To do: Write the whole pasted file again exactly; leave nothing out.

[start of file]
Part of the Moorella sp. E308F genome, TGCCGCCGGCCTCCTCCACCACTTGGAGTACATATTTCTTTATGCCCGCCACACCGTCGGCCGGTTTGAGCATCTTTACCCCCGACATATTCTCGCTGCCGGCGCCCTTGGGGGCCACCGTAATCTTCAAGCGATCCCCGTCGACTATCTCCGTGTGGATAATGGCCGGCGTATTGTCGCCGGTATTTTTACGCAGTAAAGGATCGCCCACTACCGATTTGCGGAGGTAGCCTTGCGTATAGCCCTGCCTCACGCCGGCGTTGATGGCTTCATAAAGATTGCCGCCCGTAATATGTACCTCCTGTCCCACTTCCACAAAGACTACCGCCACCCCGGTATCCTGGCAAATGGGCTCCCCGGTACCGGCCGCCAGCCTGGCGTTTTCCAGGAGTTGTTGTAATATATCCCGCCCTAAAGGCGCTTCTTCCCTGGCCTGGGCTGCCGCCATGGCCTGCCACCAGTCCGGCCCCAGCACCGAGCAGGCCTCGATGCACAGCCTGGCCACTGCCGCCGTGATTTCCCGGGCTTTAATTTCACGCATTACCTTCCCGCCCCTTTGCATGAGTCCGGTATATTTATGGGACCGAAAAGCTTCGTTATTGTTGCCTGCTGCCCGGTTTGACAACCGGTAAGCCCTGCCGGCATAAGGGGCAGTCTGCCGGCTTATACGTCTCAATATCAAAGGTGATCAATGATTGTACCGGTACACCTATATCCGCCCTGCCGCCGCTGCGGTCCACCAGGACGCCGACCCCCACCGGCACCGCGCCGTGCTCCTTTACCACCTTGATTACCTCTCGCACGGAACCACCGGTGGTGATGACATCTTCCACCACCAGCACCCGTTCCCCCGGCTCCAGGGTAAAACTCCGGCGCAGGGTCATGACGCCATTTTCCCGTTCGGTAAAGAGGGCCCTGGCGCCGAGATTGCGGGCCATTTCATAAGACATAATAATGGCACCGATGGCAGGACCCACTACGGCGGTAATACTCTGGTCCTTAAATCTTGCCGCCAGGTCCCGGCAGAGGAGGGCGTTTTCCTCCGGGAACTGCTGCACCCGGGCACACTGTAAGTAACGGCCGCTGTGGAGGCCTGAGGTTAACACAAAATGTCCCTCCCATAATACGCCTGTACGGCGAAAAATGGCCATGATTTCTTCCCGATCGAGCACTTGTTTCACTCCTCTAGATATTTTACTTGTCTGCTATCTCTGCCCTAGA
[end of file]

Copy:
Part of the Moorella sp. E308F genome, TGCCGCCGGCCTCCTCCACCACTTGGAGTACATATTTCTTTATGCCCGCCACACCGTCGGCCGGTTTGAGCATCTTTACCCCCGACATATTCTCGCTGCCGGCGCCCTTGGGGGCCACCGTAATCTTCAAGCGATCCCCGTCGACTATCTCCGTGTGGATAATGGCCGGCGTATTGTCGCCGGTATTTTTACGCAGTAAAGGATCGCCCACTACCGATTTGCGGAGGTAGCCTTGCGTATAGCCCTGCCTCACGCCGGCGTTGATGGCTTCATAAAGATTGCCGCCCGTAATATGTACCTCCTGTCCCACTTCCACAAAGACTACCGCCACCCCGGTATCCTGGCAAATGGGCTCCCCGGTACCGGCCGCCAGCCTGGCGTTTTCCAGGAGTTGTTGTAATATATCCCGCCCTAAAGGCGCTTCTTCCCTGGCCTGGGCTGCCGCCATGGCCTGCCACCAGTCCGGCCCCAGCACCGAGCAGGCCTCGATGCACAGCCTGGCCACTGCCGCCGTGATTTCCCGGGCTTTAATTTCACGCATTACCTTCCCGCCCCTTTGCATGAGTCCGGTATATTTATGGGACCGAAAAGCTTCGTTATTGTTGCCTGCTGCCCGGTTTGACAACCGGTAAGCCCTGCCGGCATAAGGGGCAGTCTGCCGGCTTATACGTCTCAATATCAAAGGTGATCAATGATTGTACCGGTACACCTATATCCGCCCTGCCGCCGCTGCGGTCCACCAGGACGCCGACCCCCACCGGCACCGCGCCGTGCTCCTTTACCACCTTGATTACCTCTCGCACGGAACCACCGGTGGTGATGACATCTTCCACCACCAGCACCCGTTCCCCCGGCTCCAGGGTAAAACTCCGGCGCAGGGTCATGACGCCATTTTCCCGTTCGGTAAAGAGGGCCCTGGCGCCGAGATTGCGGGCCATTTCATAAGACATAATAATGGCACCGATGGCAGGACCCACTACGGCGGTAATACTCTGGTCCTTAAATCTTGCCGCCAGGTCCCGGCAGAGGAGGGCGTTTTCCTCCGGGAACTGCTGCACCCGGGCACACTGTAAGTAACGGCCGCTGTGGAGGCCTGAGGTTAACACAAAATGTCCCTCCCATAATACGCCTGTACGGCGAAAAATGGCCATGATTTCTTCCCGATCGAGCACTTGTTTCACTCCTCTAGATATTTTACTTGTCTGCTATCTCTGCCCTAGA